The Fort Worth Star Telegram conducted an investigation that indicated proof that the poor the poor residents of Texas suffered from substandard justice and legal services. The Texas Defender Service had evidence that as many as eighty cases were discovered where officials of the state presented false and/or misleading evidence or testimony and at least one hundred twenty cases where psychiatric testimony was given after a pitifully brief examination or absolutely no examination of the defendant. When asked why he continued to deny a moratorium on capital punishment, George Bush, his head virtually irrecoverable at this point responded, the reason why is I’m confident that every person that has been put to death under our state is guilty of the crime charged.

One last infamous quote from this master sleuth of investigation (insert the stutters at your discretion). I analyze each case when it comes across my desk, looking at innocence or guilt. As far as I’m concerned, there has not been one innocent person executed since I’ve been Governor.

The Texas Defender Service have generated a number of reports documenting the misconduct of officials of the state, convictions based on nothing more than junk science, racism, the prosecution of mentally retarded defendants, inadequate counsel for the poor, fake appeals, less than bona fide meaningful review, and state officials who refuse to examine the system for these discrepancies.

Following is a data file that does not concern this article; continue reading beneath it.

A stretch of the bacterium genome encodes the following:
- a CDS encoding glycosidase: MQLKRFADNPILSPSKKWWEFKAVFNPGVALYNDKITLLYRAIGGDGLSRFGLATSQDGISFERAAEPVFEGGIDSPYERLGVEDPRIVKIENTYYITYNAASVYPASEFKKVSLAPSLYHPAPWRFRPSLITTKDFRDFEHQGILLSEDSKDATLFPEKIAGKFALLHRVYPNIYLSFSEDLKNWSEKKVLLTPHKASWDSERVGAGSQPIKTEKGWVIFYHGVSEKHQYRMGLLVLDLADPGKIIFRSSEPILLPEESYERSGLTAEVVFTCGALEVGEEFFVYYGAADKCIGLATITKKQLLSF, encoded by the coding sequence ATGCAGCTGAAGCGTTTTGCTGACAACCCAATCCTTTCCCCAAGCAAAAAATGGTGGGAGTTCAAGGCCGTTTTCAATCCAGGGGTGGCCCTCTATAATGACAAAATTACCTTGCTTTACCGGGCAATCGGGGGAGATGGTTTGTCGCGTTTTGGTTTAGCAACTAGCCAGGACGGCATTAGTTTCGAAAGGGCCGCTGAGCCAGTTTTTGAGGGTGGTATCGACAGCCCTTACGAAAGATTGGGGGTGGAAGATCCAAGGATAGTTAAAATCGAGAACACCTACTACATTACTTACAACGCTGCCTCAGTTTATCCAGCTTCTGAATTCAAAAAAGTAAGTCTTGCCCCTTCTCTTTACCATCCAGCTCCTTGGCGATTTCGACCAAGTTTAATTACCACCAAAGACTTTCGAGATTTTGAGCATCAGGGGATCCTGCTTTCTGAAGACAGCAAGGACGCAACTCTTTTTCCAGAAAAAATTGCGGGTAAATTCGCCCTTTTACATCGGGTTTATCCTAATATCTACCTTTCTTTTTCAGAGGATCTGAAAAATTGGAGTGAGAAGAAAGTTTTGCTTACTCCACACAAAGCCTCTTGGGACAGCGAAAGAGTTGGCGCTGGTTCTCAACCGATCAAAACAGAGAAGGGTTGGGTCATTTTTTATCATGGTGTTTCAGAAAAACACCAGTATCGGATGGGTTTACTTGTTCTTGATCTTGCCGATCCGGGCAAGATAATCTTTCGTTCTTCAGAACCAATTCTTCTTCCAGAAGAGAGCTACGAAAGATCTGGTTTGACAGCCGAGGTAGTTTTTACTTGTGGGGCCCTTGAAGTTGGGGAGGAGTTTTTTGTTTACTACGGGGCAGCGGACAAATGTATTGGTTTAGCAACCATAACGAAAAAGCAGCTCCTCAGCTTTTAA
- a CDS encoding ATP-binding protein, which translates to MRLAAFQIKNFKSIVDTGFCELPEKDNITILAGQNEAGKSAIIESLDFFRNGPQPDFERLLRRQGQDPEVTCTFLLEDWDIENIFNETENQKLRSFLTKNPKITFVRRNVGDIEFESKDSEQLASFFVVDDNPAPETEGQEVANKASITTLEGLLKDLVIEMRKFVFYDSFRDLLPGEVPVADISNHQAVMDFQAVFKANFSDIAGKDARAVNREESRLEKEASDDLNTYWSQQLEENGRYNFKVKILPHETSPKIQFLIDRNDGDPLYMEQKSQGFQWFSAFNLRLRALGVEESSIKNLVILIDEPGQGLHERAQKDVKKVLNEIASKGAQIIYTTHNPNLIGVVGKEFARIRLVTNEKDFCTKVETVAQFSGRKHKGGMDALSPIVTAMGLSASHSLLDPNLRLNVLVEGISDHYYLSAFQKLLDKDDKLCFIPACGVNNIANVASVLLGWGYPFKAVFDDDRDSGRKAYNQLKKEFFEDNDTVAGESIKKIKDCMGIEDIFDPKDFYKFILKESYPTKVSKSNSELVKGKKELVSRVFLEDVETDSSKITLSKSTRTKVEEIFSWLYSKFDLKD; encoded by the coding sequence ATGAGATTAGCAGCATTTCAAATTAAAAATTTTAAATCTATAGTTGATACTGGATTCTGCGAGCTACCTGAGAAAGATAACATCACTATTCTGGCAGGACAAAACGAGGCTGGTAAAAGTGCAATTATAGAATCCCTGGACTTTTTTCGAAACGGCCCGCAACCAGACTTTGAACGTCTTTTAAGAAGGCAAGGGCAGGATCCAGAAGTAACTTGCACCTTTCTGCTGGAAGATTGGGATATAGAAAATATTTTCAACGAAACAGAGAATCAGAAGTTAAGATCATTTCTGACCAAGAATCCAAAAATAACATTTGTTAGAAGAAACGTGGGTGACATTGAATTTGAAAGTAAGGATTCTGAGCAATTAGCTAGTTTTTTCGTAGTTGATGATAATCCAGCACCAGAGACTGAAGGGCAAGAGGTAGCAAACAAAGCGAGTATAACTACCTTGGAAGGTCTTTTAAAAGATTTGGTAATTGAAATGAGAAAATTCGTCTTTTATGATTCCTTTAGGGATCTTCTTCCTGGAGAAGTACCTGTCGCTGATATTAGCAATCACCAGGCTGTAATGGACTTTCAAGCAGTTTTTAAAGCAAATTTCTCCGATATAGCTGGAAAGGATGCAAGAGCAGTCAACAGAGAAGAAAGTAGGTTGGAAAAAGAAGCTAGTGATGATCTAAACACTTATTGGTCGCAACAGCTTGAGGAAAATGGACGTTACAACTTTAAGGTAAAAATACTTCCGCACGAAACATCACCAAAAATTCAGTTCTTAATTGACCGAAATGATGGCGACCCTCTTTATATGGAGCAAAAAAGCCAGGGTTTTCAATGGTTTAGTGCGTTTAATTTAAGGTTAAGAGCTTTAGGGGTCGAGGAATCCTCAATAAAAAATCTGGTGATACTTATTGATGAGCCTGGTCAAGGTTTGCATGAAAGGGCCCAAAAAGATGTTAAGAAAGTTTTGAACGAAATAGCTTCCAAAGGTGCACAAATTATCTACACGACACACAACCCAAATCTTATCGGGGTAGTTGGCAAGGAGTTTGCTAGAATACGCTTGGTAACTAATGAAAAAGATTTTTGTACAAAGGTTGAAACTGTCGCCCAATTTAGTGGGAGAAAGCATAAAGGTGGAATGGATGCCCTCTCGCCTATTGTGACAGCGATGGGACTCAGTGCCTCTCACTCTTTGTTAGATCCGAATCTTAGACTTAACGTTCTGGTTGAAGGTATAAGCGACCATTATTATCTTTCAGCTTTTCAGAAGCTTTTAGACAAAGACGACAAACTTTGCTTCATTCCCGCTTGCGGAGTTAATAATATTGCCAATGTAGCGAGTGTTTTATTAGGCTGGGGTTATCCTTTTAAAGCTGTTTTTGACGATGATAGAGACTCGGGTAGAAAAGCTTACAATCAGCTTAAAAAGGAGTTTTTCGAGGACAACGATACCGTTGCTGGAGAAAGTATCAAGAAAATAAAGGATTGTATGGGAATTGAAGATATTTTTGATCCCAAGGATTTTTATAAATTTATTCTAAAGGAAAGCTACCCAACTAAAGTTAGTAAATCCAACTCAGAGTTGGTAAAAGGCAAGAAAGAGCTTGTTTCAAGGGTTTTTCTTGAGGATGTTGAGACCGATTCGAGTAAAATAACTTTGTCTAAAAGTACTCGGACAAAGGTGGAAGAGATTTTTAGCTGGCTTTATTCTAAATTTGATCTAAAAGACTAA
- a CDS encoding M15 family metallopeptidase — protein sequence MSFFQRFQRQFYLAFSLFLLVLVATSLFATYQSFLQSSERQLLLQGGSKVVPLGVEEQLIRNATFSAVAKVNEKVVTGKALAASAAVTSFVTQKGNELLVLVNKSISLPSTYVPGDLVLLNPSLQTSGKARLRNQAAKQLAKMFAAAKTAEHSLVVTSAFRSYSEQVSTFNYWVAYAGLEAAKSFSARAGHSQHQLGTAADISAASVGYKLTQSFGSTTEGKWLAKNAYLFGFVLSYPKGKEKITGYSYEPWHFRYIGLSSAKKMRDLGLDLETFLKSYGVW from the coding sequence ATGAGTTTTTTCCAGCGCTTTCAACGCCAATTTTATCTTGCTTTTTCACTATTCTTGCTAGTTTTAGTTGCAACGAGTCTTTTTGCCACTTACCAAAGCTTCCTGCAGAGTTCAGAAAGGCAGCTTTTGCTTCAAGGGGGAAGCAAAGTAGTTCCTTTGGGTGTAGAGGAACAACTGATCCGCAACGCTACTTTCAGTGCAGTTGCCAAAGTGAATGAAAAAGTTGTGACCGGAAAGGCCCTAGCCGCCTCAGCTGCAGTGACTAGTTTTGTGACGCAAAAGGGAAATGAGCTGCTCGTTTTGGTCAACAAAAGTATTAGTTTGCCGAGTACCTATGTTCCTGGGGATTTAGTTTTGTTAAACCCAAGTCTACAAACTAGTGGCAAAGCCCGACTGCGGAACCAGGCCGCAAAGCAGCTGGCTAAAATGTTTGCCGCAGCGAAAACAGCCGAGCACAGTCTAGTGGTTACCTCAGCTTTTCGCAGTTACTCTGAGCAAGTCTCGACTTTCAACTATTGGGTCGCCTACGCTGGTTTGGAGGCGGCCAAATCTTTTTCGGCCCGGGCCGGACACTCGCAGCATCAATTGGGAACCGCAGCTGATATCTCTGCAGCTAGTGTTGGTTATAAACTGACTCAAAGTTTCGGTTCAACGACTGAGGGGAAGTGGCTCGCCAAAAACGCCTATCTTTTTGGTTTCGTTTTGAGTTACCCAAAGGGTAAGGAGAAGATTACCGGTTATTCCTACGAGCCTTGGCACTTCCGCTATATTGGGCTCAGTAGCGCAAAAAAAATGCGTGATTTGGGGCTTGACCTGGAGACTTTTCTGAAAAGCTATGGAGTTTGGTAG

According to Derrick Jackson in an article written for the Boston Globe back in October of 2000, the racial inconsistencies in the Texas death row sentencing was astounding. While blacks made up twenty-three percent of murder victims less than one percent of Texas executions are the result of crimes against blacks. While white women made up only one percent of murder victims, over a third of the people executed in the Texas prison system were the result of the murder of white women. Yet the people of Texas hold fast to their principles and stand ready to defend their racially biased system to their death or until they themselves become a victim of the zealous, murderous, self serving, nature of the Texas death row system.

Mr. Bush isn’t well known for giving pardons to people on death row. His analysis of the criminal system leads him to believe everyone who goes to trial gets a fair and thorough hearing based on the law. But five bucks says he’ll give Dick Chaney’s buddy Scooter Libby a pardon in the name of the American people if he goes to prison

Saturday, June 16, 2007 - Posted by | African Americans, Black Community, Black Culture, Black Men, Black People, Justice, Philosophy, Racism